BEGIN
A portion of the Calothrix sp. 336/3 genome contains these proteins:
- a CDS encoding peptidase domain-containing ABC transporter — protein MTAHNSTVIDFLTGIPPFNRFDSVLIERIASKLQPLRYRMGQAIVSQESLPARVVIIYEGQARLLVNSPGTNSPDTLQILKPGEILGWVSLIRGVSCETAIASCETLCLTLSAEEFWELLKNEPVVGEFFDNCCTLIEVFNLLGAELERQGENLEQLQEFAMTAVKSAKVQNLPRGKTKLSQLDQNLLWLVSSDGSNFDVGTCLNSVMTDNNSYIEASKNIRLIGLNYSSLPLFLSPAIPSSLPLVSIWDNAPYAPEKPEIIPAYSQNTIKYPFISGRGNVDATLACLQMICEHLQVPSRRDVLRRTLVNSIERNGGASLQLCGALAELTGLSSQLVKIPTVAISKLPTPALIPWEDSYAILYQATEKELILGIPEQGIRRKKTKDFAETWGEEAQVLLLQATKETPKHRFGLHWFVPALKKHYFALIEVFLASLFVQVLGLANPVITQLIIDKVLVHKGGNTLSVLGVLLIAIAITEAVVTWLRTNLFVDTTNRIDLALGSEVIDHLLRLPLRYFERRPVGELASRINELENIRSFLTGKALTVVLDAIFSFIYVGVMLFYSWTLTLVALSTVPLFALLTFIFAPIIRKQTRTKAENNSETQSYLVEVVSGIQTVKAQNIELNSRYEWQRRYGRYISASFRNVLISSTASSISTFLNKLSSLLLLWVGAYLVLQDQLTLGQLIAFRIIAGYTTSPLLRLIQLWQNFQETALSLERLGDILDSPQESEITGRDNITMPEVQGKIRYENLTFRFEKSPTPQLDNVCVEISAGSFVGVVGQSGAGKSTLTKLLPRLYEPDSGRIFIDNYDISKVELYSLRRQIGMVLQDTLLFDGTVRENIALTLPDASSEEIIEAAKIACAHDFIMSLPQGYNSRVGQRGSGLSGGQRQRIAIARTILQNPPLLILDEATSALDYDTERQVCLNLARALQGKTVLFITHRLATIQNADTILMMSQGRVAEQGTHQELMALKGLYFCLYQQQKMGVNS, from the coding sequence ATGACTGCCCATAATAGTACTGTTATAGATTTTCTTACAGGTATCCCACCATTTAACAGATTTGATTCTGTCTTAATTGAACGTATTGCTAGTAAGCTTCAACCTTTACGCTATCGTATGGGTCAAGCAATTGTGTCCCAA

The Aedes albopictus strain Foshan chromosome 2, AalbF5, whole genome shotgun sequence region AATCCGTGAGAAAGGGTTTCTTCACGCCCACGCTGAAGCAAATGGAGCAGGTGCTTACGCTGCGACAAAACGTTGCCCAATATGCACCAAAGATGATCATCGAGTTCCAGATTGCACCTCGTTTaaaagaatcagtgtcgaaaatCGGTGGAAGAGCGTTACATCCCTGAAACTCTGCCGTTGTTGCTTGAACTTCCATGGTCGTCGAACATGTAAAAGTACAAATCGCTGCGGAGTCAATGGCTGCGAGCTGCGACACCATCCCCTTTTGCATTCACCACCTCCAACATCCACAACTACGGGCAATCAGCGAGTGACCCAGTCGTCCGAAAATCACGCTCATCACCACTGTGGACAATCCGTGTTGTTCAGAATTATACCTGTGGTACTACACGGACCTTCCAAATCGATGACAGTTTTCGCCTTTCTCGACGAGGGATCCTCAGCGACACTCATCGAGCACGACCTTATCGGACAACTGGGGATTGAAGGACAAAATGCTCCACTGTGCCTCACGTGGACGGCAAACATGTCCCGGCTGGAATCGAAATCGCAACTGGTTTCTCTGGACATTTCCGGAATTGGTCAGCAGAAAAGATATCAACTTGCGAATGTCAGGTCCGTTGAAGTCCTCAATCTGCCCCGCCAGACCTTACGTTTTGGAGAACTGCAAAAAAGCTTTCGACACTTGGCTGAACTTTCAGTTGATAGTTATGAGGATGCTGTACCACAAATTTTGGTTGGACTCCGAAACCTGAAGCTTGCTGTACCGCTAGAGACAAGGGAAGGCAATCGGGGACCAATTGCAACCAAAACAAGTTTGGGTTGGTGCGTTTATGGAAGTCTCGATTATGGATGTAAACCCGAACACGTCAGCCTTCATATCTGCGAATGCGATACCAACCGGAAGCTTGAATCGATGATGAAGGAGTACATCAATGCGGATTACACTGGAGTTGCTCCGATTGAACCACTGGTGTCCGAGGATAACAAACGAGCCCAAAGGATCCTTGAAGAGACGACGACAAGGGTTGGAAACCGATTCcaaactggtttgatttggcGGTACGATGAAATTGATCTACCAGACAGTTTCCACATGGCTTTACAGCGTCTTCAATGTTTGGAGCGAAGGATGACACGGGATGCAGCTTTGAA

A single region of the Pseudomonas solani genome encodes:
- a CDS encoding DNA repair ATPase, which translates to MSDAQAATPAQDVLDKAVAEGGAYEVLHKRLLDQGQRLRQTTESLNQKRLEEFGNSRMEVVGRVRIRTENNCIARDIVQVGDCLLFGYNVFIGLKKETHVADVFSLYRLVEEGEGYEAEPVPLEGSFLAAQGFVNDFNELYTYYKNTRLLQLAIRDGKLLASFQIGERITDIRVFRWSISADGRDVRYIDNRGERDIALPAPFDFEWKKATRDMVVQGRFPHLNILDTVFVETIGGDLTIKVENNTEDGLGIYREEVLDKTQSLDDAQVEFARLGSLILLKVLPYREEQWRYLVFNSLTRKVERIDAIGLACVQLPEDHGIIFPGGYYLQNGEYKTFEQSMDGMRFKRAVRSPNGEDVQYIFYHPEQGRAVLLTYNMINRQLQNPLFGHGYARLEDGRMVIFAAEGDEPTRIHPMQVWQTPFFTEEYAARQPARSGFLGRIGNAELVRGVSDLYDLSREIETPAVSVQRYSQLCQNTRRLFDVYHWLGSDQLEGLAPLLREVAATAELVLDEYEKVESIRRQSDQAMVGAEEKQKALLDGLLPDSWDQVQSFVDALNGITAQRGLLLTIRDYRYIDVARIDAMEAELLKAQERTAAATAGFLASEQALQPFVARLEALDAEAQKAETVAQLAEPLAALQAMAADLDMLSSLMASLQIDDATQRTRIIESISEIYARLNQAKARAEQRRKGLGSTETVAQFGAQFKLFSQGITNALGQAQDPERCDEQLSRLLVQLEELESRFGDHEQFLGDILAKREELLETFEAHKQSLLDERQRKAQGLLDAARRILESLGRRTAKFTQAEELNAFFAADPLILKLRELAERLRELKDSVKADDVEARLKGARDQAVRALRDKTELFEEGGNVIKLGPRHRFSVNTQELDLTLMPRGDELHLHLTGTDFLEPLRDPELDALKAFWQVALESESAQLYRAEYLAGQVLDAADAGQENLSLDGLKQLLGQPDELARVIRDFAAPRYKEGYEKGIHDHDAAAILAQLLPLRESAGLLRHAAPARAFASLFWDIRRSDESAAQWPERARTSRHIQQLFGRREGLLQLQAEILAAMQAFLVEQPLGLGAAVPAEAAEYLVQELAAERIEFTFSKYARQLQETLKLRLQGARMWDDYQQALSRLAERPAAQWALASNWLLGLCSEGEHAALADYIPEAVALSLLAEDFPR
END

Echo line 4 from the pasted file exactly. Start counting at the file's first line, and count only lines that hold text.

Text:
A single region of the Pseudomonas solani genome encodes: